"A Turkish camp is formed with out any regularity. The Grand Vizier's tent is always conspicuous in the centre, and becomes the nucleus round which all the rest are pitched, as every man chooses to place them. It is, however, their strong hold, to which they always retire, as a wild animal to its lair; and they defend it with the same fierceness and obstinacy. On this occasion, they were completely surprised; the whole of the camp, including the general's tent, fell into the hands of the Russians, and the fugitive Turks crowded into Rutschuk. Here they were cannonaded by the artillery of their own abandoned camp, and General Langeron, from the other side, directed one hundred pieces of cannon to bear upon them. The Vizier, having heard of this misfortune, threw himself into a little boat, and, availing himself of a storm of wind and rain, he pushed across, and landed in safety; but the Russians now brought up their flotilla, and intercepted all communication between the divided por tions of the Turkish army. They next attacked and carried the island, and turned the guns on the entrench

ed camp of the Turks, who were thus cut off from all communication or supply. In this state they endured the severest privations; and after feeding on the flesh of their horses, and giving up all hope of relief, they were compelled to surrender, having lost 10,000 men in the different assaults made on them. This was the last effort of the combatants. The Turks, who had entered Wallachia, at Widdin, retired to the other side, and the Grand Vizier, having receiv ed great reinforcements, concentrated them at Rutschuk; but while the combatants were preparing to renew the sanguinary conflicts, the exhausted state of the one, and the critical state of the other, invaded by the French, induced them to come to an accommodation; and the peace of Bucharest, concluded in 1812, gave another accession of territory to the Russians, extending their frontier from the Niester to the Pruth, and assigning to them all the country that lay between the two rivers, Bessarabio, and a considerable part of Moldavia.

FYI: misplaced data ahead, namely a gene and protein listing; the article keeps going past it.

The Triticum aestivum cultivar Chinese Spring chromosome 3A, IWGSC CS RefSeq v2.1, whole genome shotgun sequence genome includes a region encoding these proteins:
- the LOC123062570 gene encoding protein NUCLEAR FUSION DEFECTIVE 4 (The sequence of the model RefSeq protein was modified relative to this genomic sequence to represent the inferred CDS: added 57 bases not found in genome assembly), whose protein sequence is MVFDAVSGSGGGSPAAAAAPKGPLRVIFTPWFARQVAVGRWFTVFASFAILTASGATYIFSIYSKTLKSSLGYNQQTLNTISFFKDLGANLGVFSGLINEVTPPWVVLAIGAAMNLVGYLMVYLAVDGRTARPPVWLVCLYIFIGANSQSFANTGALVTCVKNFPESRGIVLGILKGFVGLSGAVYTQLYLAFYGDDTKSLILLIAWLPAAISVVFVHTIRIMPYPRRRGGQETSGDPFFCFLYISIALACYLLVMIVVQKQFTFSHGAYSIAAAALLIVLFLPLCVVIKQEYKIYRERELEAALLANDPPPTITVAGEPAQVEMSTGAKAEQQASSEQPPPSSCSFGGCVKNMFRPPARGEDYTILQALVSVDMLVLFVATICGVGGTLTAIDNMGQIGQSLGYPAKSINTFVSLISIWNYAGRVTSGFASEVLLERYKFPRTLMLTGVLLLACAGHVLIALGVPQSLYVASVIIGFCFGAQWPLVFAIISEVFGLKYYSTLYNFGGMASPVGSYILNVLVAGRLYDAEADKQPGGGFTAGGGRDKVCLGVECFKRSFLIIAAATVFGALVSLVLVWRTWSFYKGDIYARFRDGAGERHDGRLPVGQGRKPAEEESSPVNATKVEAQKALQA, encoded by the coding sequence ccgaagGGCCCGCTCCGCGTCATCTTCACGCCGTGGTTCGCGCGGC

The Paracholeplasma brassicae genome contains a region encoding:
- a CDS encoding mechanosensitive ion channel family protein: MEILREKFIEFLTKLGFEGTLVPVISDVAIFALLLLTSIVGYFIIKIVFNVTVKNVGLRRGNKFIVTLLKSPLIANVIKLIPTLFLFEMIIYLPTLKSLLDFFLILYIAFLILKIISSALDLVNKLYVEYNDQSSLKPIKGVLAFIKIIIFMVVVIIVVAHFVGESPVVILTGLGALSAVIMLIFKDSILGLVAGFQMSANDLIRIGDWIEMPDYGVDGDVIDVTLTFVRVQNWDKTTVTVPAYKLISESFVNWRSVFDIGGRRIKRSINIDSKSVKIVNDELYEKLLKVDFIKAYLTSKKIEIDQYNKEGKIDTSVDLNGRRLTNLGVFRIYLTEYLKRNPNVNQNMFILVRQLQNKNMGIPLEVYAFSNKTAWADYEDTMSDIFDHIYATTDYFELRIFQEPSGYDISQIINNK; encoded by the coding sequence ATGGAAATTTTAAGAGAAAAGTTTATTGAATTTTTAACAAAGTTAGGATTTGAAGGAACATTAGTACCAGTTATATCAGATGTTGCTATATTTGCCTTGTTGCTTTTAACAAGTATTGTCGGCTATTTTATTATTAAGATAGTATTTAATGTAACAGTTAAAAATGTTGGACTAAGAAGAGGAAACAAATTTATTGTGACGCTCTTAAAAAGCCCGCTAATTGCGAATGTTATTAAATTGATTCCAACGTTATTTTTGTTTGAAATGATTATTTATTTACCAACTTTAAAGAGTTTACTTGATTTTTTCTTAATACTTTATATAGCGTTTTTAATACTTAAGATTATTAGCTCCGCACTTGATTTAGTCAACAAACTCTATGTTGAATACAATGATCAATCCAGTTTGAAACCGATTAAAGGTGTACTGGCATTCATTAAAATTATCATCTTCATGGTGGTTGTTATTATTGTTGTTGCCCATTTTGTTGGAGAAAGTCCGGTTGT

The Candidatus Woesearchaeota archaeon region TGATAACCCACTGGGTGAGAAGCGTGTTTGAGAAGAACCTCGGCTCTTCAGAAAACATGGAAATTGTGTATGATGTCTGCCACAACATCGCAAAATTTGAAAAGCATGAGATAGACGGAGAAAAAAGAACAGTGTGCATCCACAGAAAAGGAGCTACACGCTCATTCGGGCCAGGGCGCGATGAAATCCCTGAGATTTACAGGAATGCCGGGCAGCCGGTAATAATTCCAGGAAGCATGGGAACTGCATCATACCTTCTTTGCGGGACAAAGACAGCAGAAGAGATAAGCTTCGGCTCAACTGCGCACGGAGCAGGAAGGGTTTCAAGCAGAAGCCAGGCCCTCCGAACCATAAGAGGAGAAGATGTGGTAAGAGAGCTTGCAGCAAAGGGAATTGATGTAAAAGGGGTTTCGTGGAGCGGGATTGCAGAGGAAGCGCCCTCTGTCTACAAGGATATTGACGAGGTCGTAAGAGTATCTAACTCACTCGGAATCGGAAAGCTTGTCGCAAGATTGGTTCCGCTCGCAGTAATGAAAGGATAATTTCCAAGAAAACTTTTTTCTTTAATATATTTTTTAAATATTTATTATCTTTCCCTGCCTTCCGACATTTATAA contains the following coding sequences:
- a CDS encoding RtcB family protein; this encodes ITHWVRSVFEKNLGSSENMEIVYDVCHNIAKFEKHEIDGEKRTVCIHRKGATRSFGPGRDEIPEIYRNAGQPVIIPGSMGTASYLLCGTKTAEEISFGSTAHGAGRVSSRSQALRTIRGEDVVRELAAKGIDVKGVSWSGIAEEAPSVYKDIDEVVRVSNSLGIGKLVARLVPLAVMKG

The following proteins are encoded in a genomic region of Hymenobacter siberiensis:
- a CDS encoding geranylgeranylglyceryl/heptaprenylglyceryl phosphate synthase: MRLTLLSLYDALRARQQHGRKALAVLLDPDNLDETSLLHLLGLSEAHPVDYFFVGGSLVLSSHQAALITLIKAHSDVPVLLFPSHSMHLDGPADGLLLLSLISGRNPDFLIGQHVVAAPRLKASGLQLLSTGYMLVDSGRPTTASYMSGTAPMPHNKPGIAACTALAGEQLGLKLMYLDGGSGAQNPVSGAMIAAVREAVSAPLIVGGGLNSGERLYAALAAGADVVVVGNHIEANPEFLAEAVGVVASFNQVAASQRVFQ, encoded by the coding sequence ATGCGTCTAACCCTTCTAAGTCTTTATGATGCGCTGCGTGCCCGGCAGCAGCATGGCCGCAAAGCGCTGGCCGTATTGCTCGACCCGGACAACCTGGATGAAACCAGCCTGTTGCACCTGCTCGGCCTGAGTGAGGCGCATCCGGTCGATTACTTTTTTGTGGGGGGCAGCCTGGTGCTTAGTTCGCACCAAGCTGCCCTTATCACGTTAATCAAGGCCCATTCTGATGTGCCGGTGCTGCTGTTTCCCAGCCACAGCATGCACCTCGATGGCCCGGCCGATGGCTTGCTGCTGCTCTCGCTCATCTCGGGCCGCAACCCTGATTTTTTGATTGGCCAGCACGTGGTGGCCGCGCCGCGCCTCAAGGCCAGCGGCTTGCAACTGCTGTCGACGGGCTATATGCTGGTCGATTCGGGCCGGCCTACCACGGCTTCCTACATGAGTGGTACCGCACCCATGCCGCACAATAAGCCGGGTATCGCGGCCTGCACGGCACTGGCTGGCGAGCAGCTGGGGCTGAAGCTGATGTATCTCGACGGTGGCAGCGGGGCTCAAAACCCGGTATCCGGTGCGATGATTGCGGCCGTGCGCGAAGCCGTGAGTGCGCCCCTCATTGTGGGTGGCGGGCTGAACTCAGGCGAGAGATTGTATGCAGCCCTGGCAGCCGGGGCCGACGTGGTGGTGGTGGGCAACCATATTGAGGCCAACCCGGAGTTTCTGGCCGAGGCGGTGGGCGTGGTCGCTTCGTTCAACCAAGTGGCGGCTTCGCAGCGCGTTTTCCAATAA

"The Russians withdrew from the provinces of Wallachia and Moldavia, which they had occupied for seven years, and have never since entered them; they are now, however, in appearance, about to renew their desperate conflicts, and dye the Danube again with blood; and the ge neral opinion is, that they will meet with no effectual opposition to their further progress; but certainly the events of the last campaign should induce us to adopt a different opinion. They availed themselves of a mo ment of their enemies' weakness, and advanced, with little opposition, to that river; here they stopped; and after a very sanguinary and perse vering conflict of six years, we find them, at the end of that period, siill on its shores. Whenever they attempted to proceed beyond it, they were driven back with carnage, and a single town scarcely fortified, as contemptible in the eyes, as it would be weak in the hands, of European troops, effectually arrested their ca reer."



"If I could see him, it were well with me!"-Coleridge's Wallenstein.

THERE were lights and sounds of revelling in the vanquished city's halls,
As by night the feast of victory was held within its walls;
And the conquerors filled the wine-cup high, after years of bright blood shed: